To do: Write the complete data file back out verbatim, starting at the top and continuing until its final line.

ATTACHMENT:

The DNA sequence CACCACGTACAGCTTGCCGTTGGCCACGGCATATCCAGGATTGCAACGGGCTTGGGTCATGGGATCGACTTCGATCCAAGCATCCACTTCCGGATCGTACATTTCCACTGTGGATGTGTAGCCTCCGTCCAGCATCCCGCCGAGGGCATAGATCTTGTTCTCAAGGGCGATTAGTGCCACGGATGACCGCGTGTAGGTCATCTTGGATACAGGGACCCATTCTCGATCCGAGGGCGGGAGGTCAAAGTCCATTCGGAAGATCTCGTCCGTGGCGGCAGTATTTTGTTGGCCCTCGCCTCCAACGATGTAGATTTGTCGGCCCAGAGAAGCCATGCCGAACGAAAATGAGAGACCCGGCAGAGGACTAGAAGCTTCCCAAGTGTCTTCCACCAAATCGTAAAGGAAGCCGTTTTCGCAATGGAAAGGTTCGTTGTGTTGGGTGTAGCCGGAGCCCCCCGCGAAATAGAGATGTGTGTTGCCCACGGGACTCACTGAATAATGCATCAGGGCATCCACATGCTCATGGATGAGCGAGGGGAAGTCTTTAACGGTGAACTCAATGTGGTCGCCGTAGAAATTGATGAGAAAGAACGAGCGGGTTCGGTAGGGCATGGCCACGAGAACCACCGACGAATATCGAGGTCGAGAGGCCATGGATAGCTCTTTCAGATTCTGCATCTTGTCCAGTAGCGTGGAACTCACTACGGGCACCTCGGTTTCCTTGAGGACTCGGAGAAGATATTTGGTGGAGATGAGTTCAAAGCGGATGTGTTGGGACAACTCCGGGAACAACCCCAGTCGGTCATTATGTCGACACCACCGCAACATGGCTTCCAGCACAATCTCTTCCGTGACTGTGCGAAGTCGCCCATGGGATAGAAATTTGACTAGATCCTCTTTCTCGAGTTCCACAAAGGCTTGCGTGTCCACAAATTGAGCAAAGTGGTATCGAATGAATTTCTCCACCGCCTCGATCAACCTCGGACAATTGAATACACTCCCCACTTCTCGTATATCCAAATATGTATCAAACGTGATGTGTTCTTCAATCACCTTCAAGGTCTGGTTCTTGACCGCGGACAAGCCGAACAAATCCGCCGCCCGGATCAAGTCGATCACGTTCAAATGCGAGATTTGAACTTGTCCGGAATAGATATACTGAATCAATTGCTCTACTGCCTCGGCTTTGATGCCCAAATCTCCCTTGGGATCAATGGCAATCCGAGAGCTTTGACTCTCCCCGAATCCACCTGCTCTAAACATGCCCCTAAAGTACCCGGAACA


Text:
The DNA sequence CACCACGTACAGCTTGCCGTTGGCCACGGCATATCCAGGATTGCAACGGGCTTGGGTCATGGGATCGACTTCGATCCAAGCATCCACTTCCGGATCGTACATTTCCACTGTGGATGTGTAGCCTCCGTCCAGCATCCCGCCGAGGGCATAGATCTTGTTCTCAAGGGCGATTAGTGCCACGGATGACCGCGTGTAGGTCATCTTGGATACAGGGACCCATTCTCGATCCGAGGGCGGGAGGTCAAAGTCCATTCGGAAGATCTCGTCCGTGGCGGCAGTATTTTGTTGGCCCTCGCCTCCAACGATGTAGATTTGTCGGCCCAGAGAAGCCATGCCGAACGAAAATGAGAGACCCGGCAGAGGACTAGAAGCTTCCCAAGTGTCTTCCACCAAATCGTAAAGGAAGCCGTTTTCGCAATGGAAAGGTTCGTTGTGTTGGGTGTAGCCGGAGCCCCCCGCGAAATAGAGATGTGTGTTGCCCACGGGACTCACTGAATAATGCATCAGGGCATCCACATGCTCATGGATGAGCGAGGGGAAGTCTTTAACGGTGAACTCAATGTGGTCGCCGTAGAAATTGATGAGAAAGAACGAGCGGGTTCGGTAGGGCATGGCCACGAGAACCACCGACGAATATCGAGGTCGAGAGGCCATGGATAGCTCTTTCAGATTCTGCATCTTGTCCAGTAGCGTGGAACTCACTACGGGCACCTCGGTTTCCTTGAGGACTCGGAGAAGATATTTGGTGGAGATGAGTTCAAAGCGGATGTGTTGGGACAACTCCGGGAACAACCCCAGTCGGTCATTATGTCGACACCACCGCAACATGGCTTCCAGCACAATCTCTTCCGTGACTGTGCGAAGTCGCCCATGGGATAGAAATTTGACTAGATCCTCTTTCTCGAGTTCCACAAAGGCTTGCGTGTCCACAAATTGAGCAAAGTGGTATCGAATGAATTTCTCCACCGCCTCGATCAACCTCGGACAATTGAATACACTCCCCACTTCTCGTATATCCAAATATGTATCAAACGTGATGTGTTCTTCAATCACCTTCAAGGTCTGGTTCTTGACCGCGGACAAGCCGAACAAATCCGCCGCCCGGATCAAGTCGATCACGTTCAAATGCGAGATTTGAACTTGTCCGGAATAGATATACTGAATCAATTGCTCTACTGCCTCGGCTTTGATGCCCAAATCTCCCTTGGGATCAATGGCAATCCGAGAGCTTTGACTCTCCCCGAATCCACCTGCTCTAAACATGCCCCTAAAGTACCCGGAACA